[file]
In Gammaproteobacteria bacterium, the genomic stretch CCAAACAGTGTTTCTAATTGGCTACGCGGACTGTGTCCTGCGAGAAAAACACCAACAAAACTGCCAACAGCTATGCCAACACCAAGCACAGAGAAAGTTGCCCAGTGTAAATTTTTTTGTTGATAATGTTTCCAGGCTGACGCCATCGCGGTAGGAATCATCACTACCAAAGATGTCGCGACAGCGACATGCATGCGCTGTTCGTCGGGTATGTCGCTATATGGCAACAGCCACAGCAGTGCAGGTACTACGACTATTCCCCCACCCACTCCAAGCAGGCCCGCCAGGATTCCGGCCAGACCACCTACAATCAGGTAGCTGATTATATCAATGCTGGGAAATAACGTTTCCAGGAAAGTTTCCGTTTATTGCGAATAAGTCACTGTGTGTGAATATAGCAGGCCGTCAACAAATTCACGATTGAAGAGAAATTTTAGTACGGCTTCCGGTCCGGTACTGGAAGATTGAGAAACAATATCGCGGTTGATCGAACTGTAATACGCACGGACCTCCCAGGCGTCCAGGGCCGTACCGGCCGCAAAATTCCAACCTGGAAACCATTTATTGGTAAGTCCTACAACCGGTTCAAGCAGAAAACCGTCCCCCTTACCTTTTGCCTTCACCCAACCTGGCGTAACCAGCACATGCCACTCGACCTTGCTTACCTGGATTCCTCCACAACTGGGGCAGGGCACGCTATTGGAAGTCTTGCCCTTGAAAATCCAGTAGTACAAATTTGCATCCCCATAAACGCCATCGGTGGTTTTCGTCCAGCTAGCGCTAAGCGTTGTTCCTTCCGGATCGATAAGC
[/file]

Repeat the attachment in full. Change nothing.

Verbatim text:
In Gammaproteobacteria bacterium, the genomic stretch CCAAACAGTGTTTCTAATTGGCTACGCGGACTGTGTCCTGCGAGAAAAACACCAACAAAACTGCCAACAGCTATGCCAACACCAAGCACAGAGAAAGTTGCCCAGTGTAAATTTTTTTGTTGATAATGTTTCCAGGCTGACGCCATCGCGGTAGGAATCATCACTACCAAAGATGTCGCGACAGCGACATGCATGCGCTGTTCGTCGGGTATGTCGCTATATGGCAACAGCCACAGCAGTGCAGGTACTACGACTATTCCCCCACCCACTCCAAGCAGGCCCGCCAGGATTCCGGCCAGACCACCTACAATCAGGTAGCTGATTATATCAATGCTGGGAAATAACGTTTCCAGGAAAGTTTCCGTTTATTGCGAATAAGTCACTGTGTGTGAATATAGCAGGCCGTCAACAAATTCACGATTGAAGAGAAATTTTAGTACGGCTTCCGGTCCGGTACTGGAAGATTGAGAAACAATATCGCGGTTGATCGAACTGTAATACGCACGGACCTCCCAGGCGTCCAGGGCCGTACCGGCCGCAAAATTCCAACCTGGAAACCATTTATTGGTAAGTCCTACAACCGGTTCAAGCAGAAAACCGTCCCCCTTACCTTTTGCCTTCACCCAACCTGGCGTAACCAGCACATGCCACTCGACCTTGCTTACCTGGATTCCTCCACAACTGGGGCAGGGCACGCTATTGGAAGTCTTGCCCTTGAAAATCCAGTAGTACAAATTTGCATCCCCATAAACGCCATCGGTGGTTTTCGTCCAGCTAGCGCTAAGCGTTGTTCCTTCCGGATCGATAAGC